While millions of enslaved Africans were shipped to the Americas during the Trans-Atlantic slave trade, another slave port was thriving at the tip of Africa. Between 1653 and 1856, 71,000 slaves were captured in South East Asia and brought to Cape Town by the Vereenigde Oost-Indische Compagnie (VOC) or Dutch East India Company. Many were sold to colonial homes and farmers, while the rest were retained by the VOC and housed in a slave lodge on the periphery of the Company’s Garden.
While the majority of America’s slaves came from West Africa, South Africa’s slaves were mainly from India, Indonesia, East Africa, Mauritius and Madagascar.
The History of the Slave Lodge
When the slaves landed at the Cape of Good Hope, they were stripped of everything including their identities, and were either renamed after the calendar month in which they arrived or the country from which they came.
The first slaves owned by the VOC were housed in various buildings including the Castle of Good Hope, until the Slave Lodge was completed in 1679.
As the decades passed, the growing city’s economy depended heavily on the work of slaves. Those who were not auctioned off were used for a variety of duties, such as toiling the company’s vegetable gardens, working in warehouses and building construction. Privately owned slaves were mainly used for domestic labor, or for manual labor on wine and grain farms in the Cape colony. Many slaves also became skilled artisans.
The VOC’s slaves lived in appalling conditions in comparison to private slaves. At night, they were kept under lock and key in the Slave Lodge to prevent them from absconding. The lodge had no windows, only barred slats in the walls, and so the interior was always dark. Leaks in the roof caused perpetual dampness and poor air circulation led to a permanent stench in the building.
Winter was the harshest time for the slaves. Long working hours meant they never had time to properly wash and clean their belongings and their bedding never dried properly in the cold weather. Unsurprisingly, these unhygienic living conditions caused high death rates at the lodge.
Although there were few uprisings, many slaves tried to run away. The VOC and burghers went to great lengths to recapture their ‘property’, meting out harsh and often barbaric punishments on slaves that were caught.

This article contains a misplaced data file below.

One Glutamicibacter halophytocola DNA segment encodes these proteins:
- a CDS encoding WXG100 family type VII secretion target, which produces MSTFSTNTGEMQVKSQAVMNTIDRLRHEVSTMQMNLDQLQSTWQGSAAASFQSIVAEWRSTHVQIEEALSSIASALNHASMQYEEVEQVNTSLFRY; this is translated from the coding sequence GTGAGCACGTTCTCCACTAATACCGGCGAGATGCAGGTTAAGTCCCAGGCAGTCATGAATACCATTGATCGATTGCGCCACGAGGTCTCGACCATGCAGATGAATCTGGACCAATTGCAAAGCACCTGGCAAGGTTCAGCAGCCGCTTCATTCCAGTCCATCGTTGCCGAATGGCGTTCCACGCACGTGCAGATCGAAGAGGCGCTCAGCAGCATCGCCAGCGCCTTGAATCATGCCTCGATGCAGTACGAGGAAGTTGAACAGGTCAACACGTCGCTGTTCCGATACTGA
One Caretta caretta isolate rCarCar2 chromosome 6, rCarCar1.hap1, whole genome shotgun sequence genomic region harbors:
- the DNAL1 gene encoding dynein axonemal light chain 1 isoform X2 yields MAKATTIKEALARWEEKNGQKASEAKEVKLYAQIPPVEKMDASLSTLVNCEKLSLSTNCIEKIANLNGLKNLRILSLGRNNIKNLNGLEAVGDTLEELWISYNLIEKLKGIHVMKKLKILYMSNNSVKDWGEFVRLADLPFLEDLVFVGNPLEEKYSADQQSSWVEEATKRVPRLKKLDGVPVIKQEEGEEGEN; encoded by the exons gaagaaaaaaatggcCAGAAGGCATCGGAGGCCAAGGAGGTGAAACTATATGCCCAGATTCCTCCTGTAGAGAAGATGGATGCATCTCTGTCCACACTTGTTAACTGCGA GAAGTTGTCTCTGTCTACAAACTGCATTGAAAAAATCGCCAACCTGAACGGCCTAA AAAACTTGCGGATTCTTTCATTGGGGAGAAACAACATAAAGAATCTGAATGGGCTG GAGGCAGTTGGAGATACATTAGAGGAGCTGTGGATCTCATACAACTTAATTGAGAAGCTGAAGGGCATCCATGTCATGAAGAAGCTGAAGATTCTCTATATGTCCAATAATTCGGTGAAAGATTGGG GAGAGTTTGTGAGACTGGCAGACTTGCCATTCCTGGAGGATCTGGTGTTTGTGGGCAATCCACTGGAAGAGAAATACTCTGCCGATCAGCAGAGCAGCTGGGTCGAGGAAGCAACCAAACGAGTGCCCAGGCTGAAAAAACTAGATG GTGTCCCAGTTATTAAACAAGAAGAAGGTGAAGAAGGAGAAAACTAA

All slave children were baptized as Christians, regardless of what religion their parents were. They attended school at the lodge where they were taught about Christianity and to read and write in Dutch. Adults also received religious instruction.
In the evenings, the lodge operated as a brothel welcoming free men inside. However, not all relationships between slave women and free men were of a transactional nature. There were many mixed-race relationships outside the lodge that led to marriage and freedom for the women. In this way, they could also buy the freedom of their children.
It is estimated that between 7000 and 9000 slaves, including men, women, and children, lived in the Slave Lodge over a period of 132 years. Aside from slaves, the lodge also housed petty convicts, the mentally ill and political exiles.
When slavery was finally abolished by the British in 1834, South Africa’s slaves were some of the last to be freed in the British Empire. A four-year transition period followed the Abolition Act, during which time former slaves had to learn trades.
The Slave Lodge operated until 1811, when it was transformed into government offices by the British colonial authorities. Later, the lodge served as a Supreme Court and the SA Cultural History Museum before it was renamed the Iziko Slave Lodge Museum in 1998.
My Naam is Februarie: Identities Rooted in Slavery
My Naam is Februarie (My name is February), is the name of a poignant exhibition currently on display at the Slave Lodge. It aims to memorialize the forgotten history of the South African slave trade via an exhibition and a limited edition calendar produced for Iziko Museums by Geometry Global.
The calendar features striking black and white portraits of 12 slave descendants who inherited their great-great-grandparents’ calendar-based surnames. In the exhibition, their stories are told through audio recordings in addition to the images. The black and white portraits featured in the calendar were taken by award-winning Cape Town photographer, David Prior.
Many of Cape Town’s slave descendants are unaware of the origin of their names, and so the exhibition was launched to highlight this important aspect of the city’s past.
Just like North and South America, a large part of South Africa’s cultural diversity is attributed to its history of slavery.
Two centuries later, the Slave Lodge is no longer a place of pain and misery. It is now an educational center that helps to keep the memory of South Africa’s slaves alive.